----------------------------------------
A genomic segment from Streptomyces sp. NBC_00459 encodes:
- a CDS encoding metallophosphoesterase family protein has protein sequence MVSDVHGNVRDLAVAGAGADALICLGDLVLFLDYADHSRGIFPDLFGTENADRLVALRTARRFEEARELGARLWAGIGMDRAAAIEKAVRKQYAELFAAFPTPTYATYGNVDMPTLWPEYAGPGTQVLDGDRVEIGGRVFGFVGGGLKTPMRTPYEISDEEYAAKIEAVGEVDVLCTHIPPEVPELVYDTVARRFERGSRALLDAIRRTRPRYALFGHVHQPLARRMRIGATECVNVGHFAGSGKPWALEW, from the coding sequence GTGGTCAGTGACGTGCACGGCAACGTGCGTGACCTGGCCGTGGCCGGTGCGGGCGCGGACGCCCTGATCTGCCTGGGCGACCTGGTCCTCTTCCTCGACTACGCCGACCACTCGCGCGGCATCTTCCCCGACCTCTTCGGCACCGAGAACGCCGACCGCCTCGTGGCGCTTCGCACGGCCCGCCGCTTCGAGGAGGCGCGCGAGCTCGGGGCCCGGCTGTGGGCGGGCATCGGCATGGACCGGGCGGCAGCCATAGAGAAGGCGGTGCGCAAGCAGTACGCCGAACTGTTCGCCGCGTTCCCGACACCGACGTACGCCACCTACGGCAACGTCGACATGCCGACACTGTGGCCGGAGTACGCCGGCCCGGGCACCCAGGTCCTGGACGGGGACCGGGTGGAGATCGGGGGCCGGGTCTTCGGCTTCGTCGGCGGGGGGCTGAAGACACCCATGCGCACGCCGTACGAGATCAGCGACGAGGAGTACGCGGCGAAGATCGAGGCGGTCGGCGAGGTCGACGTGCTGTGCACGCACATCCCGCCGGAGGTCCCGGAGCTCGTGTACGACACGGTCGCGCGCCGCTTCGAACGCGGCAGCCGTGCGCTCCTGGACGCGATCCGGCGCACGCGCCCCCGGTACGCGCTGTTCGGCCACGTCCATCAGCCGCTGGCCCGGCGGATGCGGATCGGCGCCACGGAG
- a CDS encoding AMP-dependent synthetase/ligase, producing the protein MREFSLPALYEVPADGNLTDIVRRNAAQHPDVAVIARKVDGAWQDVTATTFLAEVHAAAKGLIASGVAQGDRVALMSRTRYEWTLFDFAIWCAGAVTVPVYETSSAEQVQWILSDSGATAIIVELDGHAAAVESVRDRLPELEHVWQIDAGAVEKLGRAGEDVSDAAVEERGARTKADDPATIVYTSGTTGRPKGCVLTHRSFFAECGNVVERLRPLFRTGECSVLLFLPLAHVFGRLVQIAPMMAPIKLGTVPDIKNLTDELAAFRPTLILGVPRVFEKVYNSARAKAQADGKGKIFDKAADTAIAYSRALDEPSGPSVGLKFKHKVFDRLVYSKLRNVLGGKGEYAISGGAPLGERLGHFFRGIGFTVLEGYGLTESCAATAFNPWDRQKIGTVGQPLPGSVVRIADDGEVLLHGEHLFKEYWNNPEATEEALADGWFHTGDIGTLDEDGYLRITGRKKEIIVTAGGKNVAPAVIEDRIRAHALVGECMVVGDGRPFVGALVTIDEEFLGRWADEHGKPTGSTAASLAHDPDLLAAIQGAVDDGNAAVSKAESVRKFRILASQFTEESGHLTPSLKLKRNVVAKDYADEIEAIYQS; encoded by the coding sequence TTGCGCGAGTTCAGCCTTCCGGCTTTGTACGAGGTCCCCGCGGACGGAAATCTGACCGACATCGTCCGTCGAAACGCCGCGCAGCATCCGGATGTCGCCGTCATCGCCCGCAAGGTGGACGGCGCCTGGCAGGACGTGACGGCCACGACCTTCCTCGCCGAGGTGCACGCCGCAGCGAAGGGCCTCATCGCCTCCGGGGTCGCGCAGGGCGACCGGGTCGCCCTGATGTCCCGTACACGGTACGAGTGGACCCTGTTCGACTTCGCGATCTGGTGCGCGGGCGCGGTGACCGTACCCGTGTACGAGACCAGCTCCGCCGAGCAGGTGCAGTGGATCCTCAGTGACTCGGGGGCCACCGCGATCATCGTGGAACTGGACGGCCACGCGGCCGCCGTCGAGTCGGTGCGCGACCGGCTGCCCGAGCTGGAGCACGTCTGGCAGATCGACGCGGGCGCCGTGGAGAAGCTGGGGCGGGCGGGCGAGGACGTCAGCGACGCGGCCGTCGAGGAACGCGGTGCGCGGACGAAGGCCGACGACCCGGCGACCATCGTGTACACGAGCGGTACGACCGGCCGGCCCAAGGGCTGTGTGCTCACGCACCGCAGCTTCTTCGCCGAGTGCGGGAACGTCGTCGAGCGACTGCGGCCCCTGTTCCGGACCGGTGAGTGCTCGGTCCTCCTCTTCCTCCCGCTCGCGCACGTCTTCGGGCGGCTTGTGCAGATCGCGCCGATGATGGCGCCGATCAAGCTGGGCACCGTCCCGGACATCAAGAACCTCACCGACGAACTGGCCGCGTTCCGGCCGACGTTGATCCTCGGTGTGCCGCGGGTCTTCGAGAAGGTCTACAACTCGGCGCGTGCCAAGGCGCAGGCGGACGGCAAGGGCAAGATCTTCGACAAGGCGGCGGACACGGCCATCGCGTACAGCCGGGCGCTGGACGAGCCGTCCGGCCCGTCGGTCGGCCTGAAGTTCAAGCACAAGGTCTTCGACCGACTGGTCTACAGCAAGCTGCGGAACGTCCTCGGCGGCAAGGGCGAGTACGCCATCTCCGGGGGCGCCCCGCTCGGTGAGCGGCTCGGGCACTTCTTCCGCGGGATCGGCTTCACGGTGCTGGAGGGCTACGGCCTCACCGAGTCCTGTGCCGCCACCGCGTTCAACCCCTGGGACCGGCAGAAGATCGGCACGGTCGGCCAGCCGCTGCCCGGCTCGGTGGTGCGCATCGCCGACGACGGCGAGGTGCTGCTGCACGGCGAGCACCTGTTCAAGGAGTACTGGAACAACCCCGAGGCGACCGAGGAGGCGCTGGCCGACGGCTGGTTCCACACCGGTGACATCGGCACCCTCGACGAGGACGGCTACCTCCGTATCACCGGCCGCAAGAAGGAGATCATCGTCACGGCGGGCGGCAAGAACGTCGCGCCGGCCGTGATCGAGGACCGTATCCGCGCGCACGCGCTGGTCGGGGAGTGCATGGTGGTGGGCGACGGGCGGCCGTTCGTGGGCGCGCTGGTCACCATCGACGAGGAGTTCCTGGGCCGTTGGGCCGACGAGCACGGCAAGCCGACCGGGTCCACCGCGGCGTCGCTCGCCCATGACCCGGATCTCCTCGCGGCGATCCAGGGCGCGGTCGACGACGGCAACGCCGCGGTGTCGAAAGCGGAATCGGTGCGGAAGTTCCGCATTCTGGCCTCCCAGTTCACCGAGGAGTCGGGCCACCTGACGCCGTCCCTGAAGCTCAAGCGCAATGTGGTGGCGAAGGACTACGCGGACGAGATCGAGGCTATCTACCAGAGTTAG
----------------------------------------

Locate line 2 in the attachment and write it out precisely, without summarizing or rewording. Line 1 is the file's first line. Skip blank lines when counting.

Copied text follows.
- a CDS encoding metallophosphoesterase family protein has protein sequence MVSDVHGNVRDLAVAGAGADALICLGDLVLFLDYADHSRGIFPDLFGTENADRLVALRTARRFEEARELGARLWAGIGMDRAAAIEKAVRKQYAELFAAFPTPTYATYGNVDMPTLWPEYAGPGTQVLDGDRVEIGGRVFGFVGGGLKTPMRTPYEISDEEYAAKIEAVGEVDVLCTHIPPEVPELVYDTVARRFERGSRALLDAIRRTRPRYALFGHVHQPLARRMRIGATECVNVGHFAGSGKPWALEW, from the coding sequence GTGGTCAGTGACGTGCACGGCAACGTGCGTGACCTGGCCGTGGCCGGTGCGGGCGCGGACGCCCTGATCTGCCTGGGCGACCTGGTCCTCTTCCTCGACTACGCCGACCACTCGCGCGGCATCTTCCCCGACCTCTTCGGCACCGAGAACGCCGACCGCCTCGTGGCGCTTCGCACGGCCCGCCGCTTCGAGGAGGCGCGCGAGCTCGGGGCCCGGCTGTGGGCGGGCATCGGCATGGACCGGGCGGCAGCCATAGAGAAGGCGGTGCGCAAGCAGTACGCCGAACTGTTCGCCGCGTTCCCGACACCGACGTACGCCACCTACGGCAACGTCGACATGCCGACACTGTGGCCGGAGTACGCCGGCCCGGGCACCCAGGTCCTGGACGGGGACCGGGTGGAGATCGGGGGCCGGGTCTTCGGCTTCGTCGGCGGGGGGCTGAAGACACCCATGCGCACGCCGTACGAGATCAGCGACGAGGAGTACGCGGCGAAGATCGAGGCGGTCGGCGAGGTCGACGTGCTGTGCACGCACATCCCGCCGGAGGTCCCGGAGCTCGTGTACGACACGGTCGCGCGCCGCTTCGAACGCGGCAGCCGTGCGCTCCTGGACGCGATCCGGCGCACGCGCCCCCGGTACGCGCTGTTCGGCCACGTCCATCAGCCGCTGGCCCGGCGGATGCGGATCGGCGCCACGGAG